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Astron. Astrophys. 343, 650-660 (1999)

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1. Introduction

Neutron star interiors contain matter of nuclear and supranuclear density. Various microscopic theoretical models predict different compositions of this matter (neutrons, protons and electrons; hyperons; kaon or pion condensates; quarks), different equations of state (from very soft to very stiff) and superfluid properties of strongly interacting baryonic components (nucleons, hyperons, quarks).

Neutron stars are born very hot in supernova explosions but cool gradually in time. Their cooling depends on properties of stellar matter. Comparison of theoretical cooling models with observational data on the surface temperatures of isolated neutron stars yields a potentially powerful method to constrain models of superdense matter.

Young and middle-age ([FORMULA]-[FORMULA] yr) neutron stars cool mainly via neutrino emission from their interiors. It is important, thus, to know the main neutrino production mechanisms. For simplicity, we restrict ourselves by consideration of neutron stars whose cores are composed of neutrons (n), with some admixture of protons (p) and electrons (e). The neutrino emission mechanisms in the stellar cores may be divided into two groups, leading to standard or rapid cooling (e.g., Pethick 1992).

The standard cooling lowers the surface temperature to about [FORMULA] K in [FORMULA] yr. It goes mainly via the modified Urca process (e.g., Friman & Maxwell 1979, Yakovlev & Levenfish 1995)

[EQUATION]

and the nucleon-nucleon bremsstrahlung

[EQUATION]

where N is a nucleon (n or p).

Rapid cooling is strongly enhanced by the direct Urca reaction

[EQUATION]

which can operate (Lattimer et al. 1991) only in the central regions of rather massive neutron stars with not too soft equations of state. If the direct Urca reaction is allowed, the neutrino emissivity is typically 4-5 orders of magnitude higher than in the standard reactions (1) and (2), and the surface temperature decreases to several times of [FORMULA] K in [FORMULA] yr.

Cooling of neutron stars can be strongly affected by superfluidity of neutrons and protons in the stellar cores. The superfluidity is generally thought to be of BCS type produced under nuclear attraction of nucleons. At subnuclear densities [FORMULA] (where [FORMULA] g cm-3 is the standard nuclear-matter density) the neutron pairing occurs due to nn attraction in the 1S0 state. The superfluid gaps depend sensitively on nn interaction model. Various microscopic theories (e.g., Tamagaki 1970, Amundsen & Ostgaard 1985, Baldo et al. 1992, Takatsuka & Tamagaki 1993 , 1970) predict these gaps to vary in the range from some ten keV to some MeV. However, the singlet-state interaction of neutrons becomes repulsive at [FORMULA], and, therefore, the singlet-state neutron superfluidity vanishes near the boundary between the neutron star core and the crust. Deeper in the core ([FORMULA]), the triplet-state (3P2) nn interaction can be attractive to produce the superfluid with an anisotropic gap. Since the number density of protons is much smaller than that of neutrons, the singlet-state pp interaction is thought to be attractive in the stellar core leading to proton superfluidity. The superfluidity of n and p affects the main neutrino generation mechanisms (1) - (3) in the neutron star cores, and hence cooling of neutron stars with superfluid interiors. Superfluidity always suppresses these reactions decreasing the neutrino luminosity of neutron stars.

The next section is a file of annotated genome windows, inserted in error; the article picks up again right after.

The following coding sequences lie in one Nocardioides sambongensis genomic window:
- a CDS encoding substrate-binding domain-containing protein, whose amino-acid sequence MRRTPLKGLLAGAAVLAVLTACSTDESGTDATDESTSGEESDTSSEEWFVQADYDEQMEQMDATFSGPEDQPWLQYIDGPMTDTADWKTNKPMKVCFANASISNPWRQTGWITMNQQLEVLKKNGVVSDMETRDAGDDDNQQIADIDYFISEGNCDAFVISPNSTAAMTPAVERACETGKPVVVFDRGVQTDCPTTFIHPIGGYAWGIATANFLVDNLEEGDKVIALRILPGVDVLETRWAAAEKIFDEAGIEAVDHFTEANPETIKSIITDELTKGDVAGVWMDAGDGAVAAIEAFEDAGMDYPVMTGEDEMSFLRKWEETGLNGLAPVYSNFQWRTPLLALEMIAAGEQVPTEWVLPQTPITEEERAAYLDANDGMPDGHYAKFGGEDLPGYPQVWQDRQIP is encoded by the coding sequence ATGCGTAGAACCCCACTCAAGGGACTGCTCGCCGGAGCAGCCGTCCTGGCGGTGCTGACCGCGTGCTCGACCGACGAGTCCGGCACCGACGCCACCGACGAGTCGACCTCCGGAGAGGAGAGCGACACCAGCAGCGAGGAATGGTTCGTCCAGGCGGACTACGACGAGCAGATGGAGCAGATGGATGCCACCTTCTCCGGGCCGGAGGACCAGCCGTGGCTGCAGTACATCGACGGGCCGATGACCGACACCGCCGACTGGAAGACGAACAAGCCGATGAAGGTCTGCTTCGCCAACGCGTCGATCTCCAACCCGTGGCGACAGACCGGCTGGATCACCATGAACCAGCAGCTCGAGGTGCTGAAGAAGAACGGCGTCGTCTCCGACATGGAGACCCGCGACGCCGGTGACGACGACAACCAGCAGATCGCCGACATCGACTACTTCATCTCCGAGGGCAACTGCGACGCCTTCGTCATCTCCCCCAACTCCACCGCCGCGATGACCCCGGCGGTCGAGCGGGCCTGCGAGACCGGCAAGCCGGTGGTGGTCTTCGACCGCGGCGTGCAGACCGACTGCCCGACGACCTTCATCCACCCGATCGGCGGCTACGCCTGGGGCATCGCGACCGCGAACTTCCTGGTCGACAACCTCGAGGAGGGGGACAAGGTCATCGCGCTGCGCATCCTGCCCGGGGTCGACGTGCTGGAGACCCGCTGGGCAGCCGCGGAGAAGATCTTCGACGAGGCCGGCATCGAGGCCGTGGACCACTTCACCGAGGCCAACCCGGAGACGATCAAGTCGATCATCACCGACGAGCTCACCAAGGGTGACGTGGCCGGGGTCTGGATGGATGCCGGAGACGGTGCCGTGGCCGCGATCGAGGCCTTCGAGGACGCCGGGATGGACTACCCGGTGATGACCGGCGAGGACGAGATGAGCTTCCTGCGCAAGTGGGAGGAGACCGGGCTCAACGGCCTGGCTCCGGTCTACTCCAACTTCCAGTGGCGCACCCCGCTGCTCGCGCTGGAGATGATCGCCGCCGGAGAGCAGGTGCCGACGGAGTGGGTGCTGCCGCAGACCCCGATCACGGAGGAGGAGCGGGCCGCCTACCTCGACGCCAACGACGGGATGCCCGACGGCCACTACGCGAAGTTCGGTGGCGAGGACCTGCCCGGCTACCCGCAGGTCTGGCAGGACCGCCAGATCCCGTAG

However, the appearance of neutron or proton superfluid in a cooling neutron star initiates an additional specific neutrino production mechanism associated with the direct interband transition of a nucleon,

[EQUATION]

The mechanism is allowed due to existence of a superfluid gap in the nucleon dispersion relation. The process may be called the neutrino emission due to Cooper pair formation . It was proposed and calculated for singlet-state neutron superfluidity by Flowers et al. (1976). It was rediscovered later by Voskresensky & Senatorov (1986 , 1987). Until recently, the process has been `forgotten', and has not been used in the studies of the neutron star cooling. It has been included into recent cooling simulations by Schaab et al. (1997), Page (1998), Yakovlev et al. (1998) and Levenfish et al. (1998) although its effect has not been analysed in details.

In Sect. 2 we present the derivation of the neutrino energy generation rate due to singlet and triplet Cooper pairing of nucleons. In the particular case of singlet-state nn pairing we reproduce the result by Flowers et al. (1976). The cases of triplet pairing of neutrons and singlet paring of protons appear to be different. In Sect. 3 we compare the Cooper-pair neutrino emission with other neutrino processes in the neutron star cores, and in Sect. 4 we analyse the effect of the Cooper-pair neutrinos on cooling of neutron stars with superfluid cores.

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© European Southern Observatory (ESO) 1999

Online publication: March 1, 1999
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